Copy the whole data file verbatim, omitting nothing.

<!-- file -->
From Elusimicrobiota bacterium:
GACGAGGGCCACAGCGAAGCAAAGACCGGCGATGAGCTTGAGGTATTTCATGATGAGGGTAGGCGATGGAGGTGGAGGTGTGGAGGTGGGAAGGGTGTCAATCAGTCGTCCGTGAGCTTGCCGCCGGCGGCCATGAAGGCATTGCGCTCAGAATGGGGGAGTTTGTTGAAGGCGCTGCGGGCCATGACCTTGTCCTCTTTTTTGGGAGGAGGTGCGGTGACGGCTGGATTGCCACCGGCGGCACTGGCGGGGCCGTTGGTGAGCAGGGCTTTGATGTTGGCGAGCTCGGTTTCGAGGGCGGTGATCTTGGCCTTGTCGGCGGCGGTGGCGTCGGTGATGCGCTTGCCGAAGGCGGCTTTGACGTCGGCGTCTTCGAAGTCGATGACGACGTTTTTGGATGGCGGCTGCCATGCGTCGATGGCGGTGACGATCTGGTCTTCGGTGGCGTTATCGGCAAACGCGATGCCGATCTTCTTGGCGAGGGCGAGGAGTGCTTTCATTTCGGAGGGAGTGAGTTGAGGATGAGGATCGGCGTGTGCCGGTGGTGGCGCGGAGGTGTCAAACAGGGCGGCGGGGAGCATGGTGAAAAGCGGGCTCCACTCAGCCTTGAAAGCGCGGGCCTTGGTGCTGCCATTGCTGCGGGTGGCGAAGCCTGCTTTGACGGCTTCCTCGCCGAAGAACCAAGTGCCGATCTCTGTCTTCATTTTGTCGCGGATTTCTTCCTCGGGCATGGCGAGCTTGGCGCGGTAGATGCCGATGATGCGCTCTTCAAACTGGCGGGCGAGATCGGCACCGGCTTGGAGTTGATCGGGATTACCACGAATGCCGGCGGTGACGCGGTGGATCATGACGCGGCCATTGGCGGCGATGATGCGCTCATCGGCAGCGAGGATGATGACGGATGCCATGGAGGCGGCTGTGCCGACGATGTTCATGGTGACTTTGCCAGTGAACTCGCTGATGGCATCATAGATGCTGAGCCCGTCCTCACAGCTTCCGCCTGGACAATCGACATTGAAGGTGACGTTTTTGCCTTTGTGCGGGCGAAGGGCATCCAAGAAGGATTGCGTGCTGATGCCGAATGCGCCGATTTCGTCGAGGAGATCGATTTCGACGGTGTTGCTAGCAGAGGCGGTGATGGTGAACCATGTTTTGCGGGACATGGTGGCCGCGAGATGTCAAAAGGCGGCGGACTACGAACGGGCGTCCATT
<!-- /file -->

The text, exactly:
From Elusimicrobiota bacterium:
GACGAGGGCCACAGCGAAGCAAAGACCGGCGATGAGCTTGAGGTATTTCATGATGAGGGTAGGCGATGGAGGTGGAGGTGTGGAGGTGGGAAGGGTGTCAATCAGTCGTCCGTGAGCTTGCCGCCGGCGGCCATGAAGGCATTGCGCTCAGAATGGGGGAGTTTGTTGAAGGCGCTGCGGGCCATGACCTTGTCCTCTTTTTTGGGAGGAGGTGCGGTGACGGCTGGATTGCCACCGGCGGCACTGGCGGGGCCGTTGGTGAGCAGGGCTTTGATGTTGGCGAGCTCGGTTTCGAGGGCGGTGATCTTGGCCTTGTCGGCGGCGGTGGCGTCGGTGATGCGCTTGCCGAAGGCGGCTTTGACGTCGGCGTCTTCGAAGTCGATGACGACGTTTTTGGATGGCGGCTGCCATGCGTCGATGGCGGTGACGATCTGGTCTTCGGTGGCGTTATCGGCAAACGCGATGCCGATCTTCTTGGCGAGGGCGAGGAGTGCTTTCATTTCGGAGGGAGTGAGTTGAGGATGAGGATCGGCGTGTGCCGGTGGTGGCGCGGAGGTGTCAAACAGGGCGGCGGGGAGCATGGTGAAAAGCGGGCTCCACTCAGCCTTGAAAGCGCGGGCCTTGGTGCTGCCATTGCTGCGGGTGGCGAAGCCTGCTTTGACGGCTTCCTCGCCGAAGAACCAAGTGCCGATCTCTGTCTTCATTTTGTCGCGGATTTCTTCCTCGGGCATGGCGAGCTTGGCGCGGTAGATGCCGATGATGCGCTCTTCAAACTGGCGGGCGAGATCGGCACCGGCTTGGAGTTGATCGGGATTACCACGAATGCCGGCGGTGACGCGGTGGATCATGACGCGGCCATTGGCGGCGATGATGCGCTCATCGGCAGCGAGGATGATGACGGATGCCATGGAGGCGGCTGTGCCGACGATGTTCATGGTGACTTTGCCAGTGAACTCGCTGATGGCATCATAGATGCTGAGCCCGTCCTCACAGCTTCCGCCTGGACAATCGACATTGAAGGTGACGTTTTTGCCTTTGTGCGGGCGAAGGGCATCCAAGAAGGATTGCGTGCTGATGCCGAATGCGCCGATTTCGTCGAGGAGATCGATTTCGACGGTGTTGCTAGCAGAGGCGGTGATGGTGAACCATGTTTTGCGGGACATGGTGGCCGCGAGATGTCAAAAGGCGGCGGACTACGAACGGGCGTCCATT